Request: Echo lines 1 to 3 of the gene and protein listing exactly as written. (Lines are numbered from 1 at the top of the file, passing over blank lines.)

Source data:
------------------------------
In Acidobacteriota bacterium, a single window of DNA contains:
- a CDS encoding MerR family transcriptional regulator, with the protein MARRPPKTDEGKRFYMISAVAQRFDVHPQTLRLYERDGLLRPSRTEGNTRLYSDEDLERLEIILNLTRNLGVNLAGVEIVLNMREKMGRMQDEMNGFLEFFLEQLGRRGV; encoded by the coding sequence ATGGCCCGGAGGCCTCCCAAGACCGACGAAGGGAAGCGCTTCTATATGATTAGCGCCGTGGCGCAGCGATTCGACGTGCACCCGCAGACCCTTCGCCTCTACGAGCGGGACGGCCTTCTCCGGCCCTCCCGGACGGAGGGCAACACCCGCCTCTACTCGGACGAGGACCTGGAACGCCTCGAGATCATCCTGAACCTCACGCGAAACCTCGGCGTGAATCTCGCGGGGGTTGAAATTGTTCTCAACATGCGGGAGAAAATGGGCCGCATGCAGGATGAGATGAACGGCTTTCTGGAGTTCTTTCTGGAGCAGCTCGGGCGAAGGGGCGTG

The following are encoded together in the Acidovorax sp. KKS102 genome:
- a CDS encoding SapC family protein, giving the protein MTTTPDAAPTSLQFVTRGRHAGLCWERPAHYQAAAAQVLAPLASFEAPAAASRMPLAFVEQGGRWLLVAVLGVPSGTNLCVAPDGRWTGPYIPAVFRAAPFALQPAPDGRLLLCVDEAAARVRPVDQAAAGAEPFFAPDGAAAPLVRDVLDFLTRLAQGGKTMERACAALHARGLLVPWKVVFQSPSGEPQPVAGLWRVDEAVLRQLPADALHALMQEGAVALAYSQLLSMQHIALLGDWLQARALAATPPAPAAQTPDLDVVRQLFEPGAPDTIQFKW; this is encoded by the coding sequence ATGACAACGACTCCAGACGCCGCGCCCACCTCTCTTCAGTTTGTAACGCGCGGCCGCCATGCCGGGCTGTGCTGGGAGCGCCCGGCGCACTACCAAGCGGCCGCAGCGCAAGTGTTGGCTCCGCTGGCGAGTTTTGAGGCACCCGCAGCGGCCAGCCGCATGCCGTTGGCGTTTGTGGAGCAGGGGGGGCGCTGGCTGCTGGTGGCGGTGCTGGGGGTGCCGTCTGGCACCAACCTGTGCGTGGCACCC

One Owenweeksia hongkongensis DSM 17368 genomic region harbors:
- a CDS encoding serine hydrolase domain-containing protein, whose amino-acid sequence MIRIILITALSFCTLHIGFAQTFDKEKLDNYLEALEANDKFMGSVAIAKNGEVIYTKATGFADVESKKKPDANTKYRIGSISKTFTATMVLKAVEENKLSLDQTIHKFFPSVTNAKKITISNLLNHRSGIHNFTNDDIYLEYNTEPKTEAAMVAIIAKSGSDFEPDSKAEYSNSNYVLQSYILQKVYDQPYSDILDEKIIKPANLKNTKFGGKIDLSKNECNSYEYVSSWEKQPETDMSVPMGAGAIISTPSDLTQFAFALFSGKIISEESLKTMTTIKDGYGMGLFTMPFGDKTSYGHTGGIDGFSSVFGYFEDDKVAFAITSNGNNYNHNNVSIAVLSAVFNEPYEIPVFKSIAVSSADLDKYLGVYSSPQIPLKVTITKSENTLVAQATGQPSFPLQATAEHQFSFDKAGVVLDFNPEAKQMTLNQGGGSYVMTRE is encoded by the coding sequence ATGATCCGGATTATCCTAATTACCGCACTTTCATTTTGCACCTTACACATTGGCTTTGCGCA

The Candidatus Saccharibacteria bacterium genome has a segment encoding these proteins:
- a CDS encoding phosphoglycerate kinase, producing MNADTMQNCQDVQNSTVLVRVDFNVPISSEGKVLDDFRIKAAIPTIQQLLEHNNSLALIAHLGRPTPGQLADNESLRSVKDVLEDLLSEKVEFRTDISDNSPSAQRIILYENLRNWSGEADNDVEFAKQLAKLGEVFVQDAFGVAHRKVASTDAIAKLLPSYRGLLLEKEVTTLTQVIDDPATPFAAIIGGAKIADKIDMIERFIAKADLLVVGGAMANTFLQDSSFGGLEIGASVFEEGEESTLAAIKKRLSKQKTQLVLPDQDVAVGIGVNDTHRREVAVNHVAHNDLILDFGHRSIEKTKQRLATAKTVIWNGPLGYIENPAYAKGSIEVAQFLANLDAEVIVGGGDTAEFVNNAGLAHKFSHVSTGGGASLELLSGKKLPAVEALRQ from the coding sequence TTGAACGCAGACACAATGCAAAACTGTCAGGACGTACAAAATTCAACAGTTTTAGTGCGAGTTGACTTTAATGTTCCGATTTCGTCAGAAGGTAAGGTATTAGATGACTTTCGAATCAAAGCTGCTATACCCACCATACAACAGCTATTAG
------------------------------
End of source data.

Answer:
In Acidobacteriota bacterium, a single window of DNA contains:
- a CDS encoding MerR family transcriptional regulator, with the protein MARRPPKTDEGKRFYMISAVAQRFDVHPQTLRLYERDGLLRPSRTEGNTRLYSDEDLERLEIILNLTRNLGVNLAGVEIVLNMREKMGRMQDEMNGFLEFFLEQLGRRGV; encoded by the coding sequence ATGGCCCGGAGGCCTCCCAAGACCGACGAAGGGAAGCGCTTCTATATGATTAGCGCCGTGGCGCAGCGATTCGACGTGCACCCGCAGACCCTTCGCCTCTACGAGCGGGACGGCCTTCTCCGGCCCTCCCGGACGGAGGGCAACACCCGCCTCTACTCGGACGAGGACCTGGAACGCCTCGAGATCATCCTGAACCTCACGCGAAACCTCGGCGTGAATCTCGCGGGGGTTGAAATTGTTCTCAACATGCGGGAGAAAATGGGCCGCATGCAGGATGAGATGAACGGCTTTCTGGAGTTCTTTCTGGAGCAGCTCGGGCGAAGGGGCGTG

The following are encoded together in the Acidovorax sp. KKS102 genome: